As Florida starts to put COVID-19 in the rear-view mirror, the League of Southeastern Credit Unions & Affiliates’ advocacy team is working with state legislators and regulators to focus on a positive operating environment where credit unions can thrive.
That was the message delivered to the 45 credit union professionals who joined the Florida Credit Union Association’s Virtual Advocacy Conference on March 24.
Florida Lt. Gov. Jeanette Nunez thanked the credit unions present for being “part of the solution” during the COVID-pandemic over the past year – and said the State of Florida remains committed to helping businesses, including CUs, to thrive.
Event attendees also heard from prominent Florida officials including: Speaker of the House of Representatives Chris Sprowls; Senator Danny Burgess (R-Zephyrhills); Chief Financial Officer Jimmy Patronis; Florida’s Office of Financial Regulation Commissioner Russell Weigel; Associate Regional Director of Programs for NCUA Southern Region II Joe Ostrowidzki; and Chief Bureau of Credit Union Regulation for the Florida Office of Financial Regulation Ben Brinkley.
LSCU President Jared Ross and LSCU Senior Director of Governmental Affairs John Rothell also discussed key legislative priorities that could affect credit unions.
Each Florida official highlighted the ways in which they plan to clear the way for credit union success in a post-pandemic world. Sprowls, for instance, stressed how seriously the state legislature has been working toward passing a COVID Liability Bill to protect businesses – including credit unions – from frivolous lawsuits pertaining to the pandemic.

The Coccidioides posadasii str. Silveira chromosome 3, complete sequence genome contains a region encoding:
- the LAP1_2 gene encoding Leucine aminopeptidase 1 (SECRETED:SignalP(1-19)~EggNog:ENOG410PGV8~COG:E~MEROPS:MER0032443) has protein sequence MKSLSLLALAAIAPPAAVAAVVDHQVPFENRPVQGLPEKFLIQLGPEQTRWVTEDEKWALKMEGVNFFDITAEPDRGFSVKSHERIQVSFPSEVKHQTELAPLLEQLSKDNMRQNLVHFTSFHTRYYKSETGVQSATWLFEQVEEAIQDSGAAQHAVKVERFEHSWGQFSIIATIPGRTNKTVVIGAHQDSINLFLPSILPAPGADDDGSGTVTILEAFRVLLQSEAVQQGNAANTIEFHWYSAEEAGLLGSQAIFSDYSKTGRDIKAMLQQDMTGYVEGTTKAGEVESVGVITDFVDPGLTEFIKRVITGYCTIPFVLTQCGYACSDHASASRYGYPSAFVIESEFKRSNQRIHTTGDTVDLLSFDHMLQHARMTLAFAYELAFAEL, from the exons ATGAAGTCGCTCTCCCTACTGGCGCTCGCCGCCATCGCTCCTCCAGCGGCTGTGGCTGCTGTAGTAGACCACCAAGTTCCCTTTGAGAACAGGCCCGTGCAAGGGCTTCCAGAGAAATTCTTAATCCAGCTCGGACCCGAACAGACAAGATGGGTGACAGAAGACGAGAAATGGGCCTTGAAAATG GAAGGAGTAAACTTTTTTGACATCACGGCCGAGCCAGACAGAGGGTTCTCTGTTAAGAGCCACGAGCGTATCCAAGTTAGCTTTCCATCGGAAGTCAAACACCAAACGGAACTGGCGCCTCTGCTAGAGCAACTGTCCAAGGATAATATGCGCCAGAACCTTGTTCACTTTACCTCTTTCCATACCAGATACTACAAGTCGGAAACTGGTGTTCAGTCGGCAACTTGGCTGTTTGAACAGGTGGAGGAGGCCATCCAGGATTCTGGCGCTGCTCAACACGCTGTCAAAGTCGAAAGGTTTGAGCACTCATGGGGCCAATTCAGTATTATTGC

Rothell said the LSCU advocacy team is closely tracking this bill to make sure it pertains directly to credit unions. At the same time, Rothell and associates are also keeping an active eye on an important bill that has nothing to do with COVID – but could still immensely affect how credit unions operate in the near future.
Rothell said Florida’s pending merchant liability legislation is meant to protect state consumers by making sure big tech companies disclose how they’re handling consumer data and whether they sell any of that information. However, certain portions of the legislation – as it reads now – could put undue regulation on credit unions.
“It’s one of the biggest issues we’ve seen this session,” Rothell said. “We wanted to let legislators know that financial institutions are already governed by the Graham-Leach-Bliley Act – and that we don’t sell our members’ information. We should not be a target in this legislation. Right now, the act only exempts the financial data we hold and not the specific financial institutions. So, the LSCU advocacy team is continuing to advocate for an industry exemption.”
Luckily, many Florida officials seem receptive to the credit union message and eager to help them succeed. CFO Patronis, for example, expressed his gratitude for the helpful and positive way in which credit unions interacted with members throughout the pandemic.
Patronis and other officials said that’s why they’re eager to help credit unions continue to thrive in the “new normal.” It was a welcomed message among participants of the 2021 Virtual Advocacy Conference.
“It’s hard to believe, but the Florida Virtual Advocacy Conference flew by because the information was so valuable,” said First Florida Credit Union CEO and President Brent Lister. “I thought it was well worth my time – and while I am looking forward to getting back to in-person events, anyone who did not attend this virtual session missed out.”